# Is this a potentially more intuitive approach to MergeSort?

I have read at least one other post (perhaps not on this stackexchange) that asks essentially: Why do we have to break up the array into successively smaller arrays until we finally reach the bottom (of a tree) at which point the merge process begins?

It was instead suggested that we already know the value of nodes on the bottom row: They are simply the elements of input (unsorted) array. We can then sort this array by successively merging nodes, filling in the empty nodes until we reach the top.

I do not know if this is a novel or interesting approach. I can say it seems simpler and is easier to understand for me.

My question: Is this a valid approach, and is it more clear than top-down recursion?

Here is code that seems to work:

package test;

import java.util.Arrays;

class MergeNode {
int[] array;
MergeNode left;
MergeNode right;

MergeNode(int[] arr) {
this.array = arr;
}
}

public class ReverseTreeMergeSort {
MergeNode createTree(int[] arr) {
int n = arr.length;
MergeNode[] nodes = new MergeNode[2 * n - 1];
for (int i = 0; i < n; i++) {
nodes[i + n - 1] = new MergeNode(new int[]{arr[i]});
}
for (int i = n - 2; i >= 0; i--) {
nodes[i] = new MergeNode(new int[0]);
nodes[i].left = nodes[2 * i + 1];
nodes[i].right = nodes[2 * i + 2];
nodes[i].array = merge(nodes[i].left.array, nodes[i].right.array);
}
return nodes[0];
}

int[] merge(int[] arr1, int[] arr2) {
int[] merged = new int[arr1.length + arr2.length];
int i = 0, j = 0, k = 0;
while (i < arr1.length && j < arr2.length) {
if (arr1[i] <= arr2[j]) {
merged[k++] = arr1[i++];
} else {
merged[k++] = arr2[j++];
}
}
while (i < arr1.length) {
merged[k++] = arr1[i++];
}
while (j < arr2.length) {
merged[k++] = arr2[j++];
}
return merged;
}

public static void main(String[] args) {
int[] arr = {88, 77, 3, 2, 1};
ReverseTreeMergeSort sorter = new ReverseTreeMergeSort();
MergeNode root = sorter.createTree(arr);
System.out.println(Arrays.toString(root.array));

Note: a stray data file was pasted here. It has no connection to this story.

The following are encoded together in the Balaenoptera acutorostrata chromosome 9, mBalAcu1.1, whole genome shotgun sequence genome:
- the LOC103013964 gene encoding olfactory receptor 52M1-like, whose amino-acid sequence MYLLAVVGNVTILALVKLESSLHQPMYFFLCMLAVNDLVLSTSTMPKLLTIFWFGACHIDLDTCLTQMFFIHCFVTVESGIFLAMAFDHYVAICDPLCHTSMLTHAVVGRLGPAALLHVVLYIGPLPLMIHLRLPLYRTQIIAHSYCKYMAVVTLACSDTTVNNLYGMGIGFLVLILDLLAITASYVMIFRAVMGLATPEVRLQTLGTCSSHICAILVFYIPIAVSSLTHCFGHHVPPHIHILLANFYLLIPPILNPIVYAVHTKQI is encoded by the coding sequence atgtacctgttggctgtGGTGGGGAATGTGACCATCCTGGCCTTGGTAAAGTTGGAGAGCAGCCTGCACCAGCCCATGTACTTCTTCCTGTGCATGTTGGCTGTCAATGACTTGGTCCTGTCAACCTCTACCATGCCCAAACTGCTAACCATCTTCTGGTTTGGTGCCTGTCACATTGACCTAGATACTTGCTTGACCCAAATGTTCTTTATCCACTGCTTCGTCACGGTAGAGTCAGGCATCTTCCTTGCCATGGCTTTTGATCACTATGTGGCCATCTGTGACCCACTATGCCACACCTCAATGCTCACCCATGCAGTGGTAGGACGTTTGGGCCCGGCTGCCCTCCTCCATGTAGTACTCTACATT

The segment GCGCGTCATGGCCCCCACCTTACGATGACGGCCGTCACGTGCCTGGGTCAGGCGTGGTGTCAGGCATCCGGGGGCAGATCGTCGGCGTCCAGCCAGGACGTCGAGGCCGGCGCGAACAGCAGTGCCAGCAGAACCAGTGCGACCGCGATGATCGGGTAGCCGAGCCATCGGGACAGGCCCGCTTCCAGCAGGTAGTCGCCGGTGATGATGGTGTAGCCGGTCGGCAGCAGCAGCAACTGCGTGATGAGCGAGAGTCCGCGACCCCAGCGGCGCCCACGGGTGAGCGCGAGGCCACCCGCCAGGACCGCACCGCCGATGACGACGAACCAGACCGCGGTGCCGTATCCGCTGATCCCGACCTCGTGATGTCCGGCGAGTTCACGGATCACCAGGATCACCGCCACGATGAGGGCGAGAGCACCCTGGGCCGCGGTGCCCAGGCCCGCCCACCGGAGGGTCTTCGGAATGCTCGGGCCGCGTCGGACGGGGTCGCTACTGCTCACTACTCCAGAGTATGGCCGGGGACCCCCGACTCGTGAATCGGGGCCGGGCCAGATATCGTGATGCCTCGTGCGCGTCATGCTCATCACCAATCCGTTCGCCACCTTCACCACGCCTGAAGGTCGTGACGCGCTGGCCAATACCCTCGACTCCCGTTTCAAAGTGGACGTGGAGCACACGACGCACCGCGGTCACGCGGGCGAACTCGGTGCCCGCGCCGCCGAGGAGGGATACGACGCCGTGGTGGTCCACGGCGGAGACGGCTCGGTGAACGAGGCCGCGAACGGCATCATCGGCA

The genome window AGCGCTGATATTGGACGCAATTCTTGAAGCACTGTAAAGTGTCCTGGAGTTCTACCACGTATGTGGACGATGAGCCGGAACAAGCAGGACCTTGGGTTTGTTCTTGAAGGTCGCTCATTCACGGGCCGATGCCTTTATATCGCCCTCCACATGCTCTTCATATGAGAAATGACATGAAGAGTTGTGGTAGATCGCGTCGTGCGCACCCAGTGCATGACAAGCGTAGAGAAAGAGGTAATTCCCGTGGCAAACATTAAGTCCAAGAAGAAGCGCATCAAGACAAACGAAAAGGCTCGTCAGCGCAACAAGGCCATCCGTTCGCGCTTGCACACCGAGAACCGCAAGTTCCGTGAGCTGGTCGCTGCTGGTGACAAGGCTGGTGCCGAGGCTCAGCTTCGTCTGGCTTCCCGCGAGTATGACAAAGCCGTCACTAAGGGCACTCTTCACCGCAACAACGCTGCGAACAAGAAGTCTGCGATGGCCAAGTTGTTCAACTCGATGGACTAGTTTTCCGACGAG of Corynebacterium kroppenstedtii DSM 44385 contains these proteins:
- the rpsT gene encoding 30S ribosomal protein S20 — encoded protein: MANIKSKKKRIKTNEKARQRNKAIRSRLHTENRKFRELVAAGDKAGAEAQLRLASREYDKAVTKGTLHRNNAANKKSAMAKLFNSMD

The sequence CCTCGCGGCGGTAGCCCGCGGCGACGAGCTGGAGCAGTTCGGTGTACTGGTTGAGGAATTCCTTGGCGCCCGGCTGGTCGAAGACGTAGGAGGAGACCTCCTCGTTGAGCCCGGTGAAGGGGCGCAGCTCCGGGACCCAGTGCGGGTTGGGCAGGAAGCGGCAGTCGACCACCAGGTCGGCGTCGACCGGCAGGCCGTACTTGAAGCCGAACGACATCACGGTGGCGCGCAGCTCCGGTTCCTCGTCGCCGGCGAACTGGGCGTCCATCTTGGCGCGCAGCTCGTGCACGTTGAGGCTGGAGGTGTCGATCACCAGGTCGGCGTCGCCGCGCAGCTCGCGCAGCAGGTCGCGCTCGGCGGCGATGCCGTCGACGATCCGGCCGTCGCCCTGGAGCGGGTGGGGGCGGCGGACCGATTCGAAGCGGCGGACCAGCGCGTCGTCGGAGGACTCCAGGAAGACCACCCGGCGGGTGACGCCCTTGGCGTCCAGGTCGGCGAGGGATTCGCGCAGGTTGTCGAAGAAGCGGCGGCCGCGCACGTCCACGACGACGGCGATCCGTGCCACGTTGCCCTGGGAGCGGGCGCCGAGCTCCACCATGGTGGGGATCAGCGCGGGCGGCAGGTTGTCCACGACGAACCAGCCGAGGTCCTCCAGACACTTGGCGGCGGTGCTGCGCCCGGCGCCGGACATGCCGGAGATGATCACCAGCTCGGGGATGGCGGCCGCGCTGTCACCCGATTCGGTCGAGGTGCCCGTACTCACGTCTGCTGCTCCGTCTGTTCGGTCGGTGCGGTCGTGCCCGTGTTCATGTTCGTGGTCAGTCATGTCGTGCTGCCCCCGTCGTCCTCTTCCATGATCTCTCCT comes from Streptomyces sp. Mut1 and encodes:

}
}

• You can look at recursive problems top-down or bottom-up. Usually top-down is easier for me to reason about.
– qwr
Commented Jul 12 at 4:14
• @qwr the main point for me is that the tree structure and the bottom nodes can be simply derived -- that entire process of splitting the list into smaller lists seem superfluous. Commented Jul 12 at 4:51
• I mean, do you care about efficiency? Your implementation forces every allocated array to exist all at the same time, when a better written merge sort uses logarithmic times less memory.
– Yakk
Commented Jul 12 at 14:41
• @Yakk I did not assert it was efficient, but as I mentioned previously, it helped me understand what was going on: small sorted arrays merged into successively larger sorted arrays. Commented Jul 12 at 16:55
• I think comprehensibility is a matter of taste and experience. I find iterative code like this hard to read when compared to more functional / recursive code, but grasping recursion is a known hurdle in programming education. Once you're comfortable with a certain programming style, it will come across as more legible, but that doesn't make it absolutely true. Commented Jul 13 at 11:59

Usually the more intuitive approach to an algorithm is one you can physically emulate. Cutting a deck into 2 (roughly) equally sized decks is very simple. So the educational variant of merge sort does the same, split the input array into 2 separate arrays.

Doing the sort without allocating extra arrays is then an implementation detail.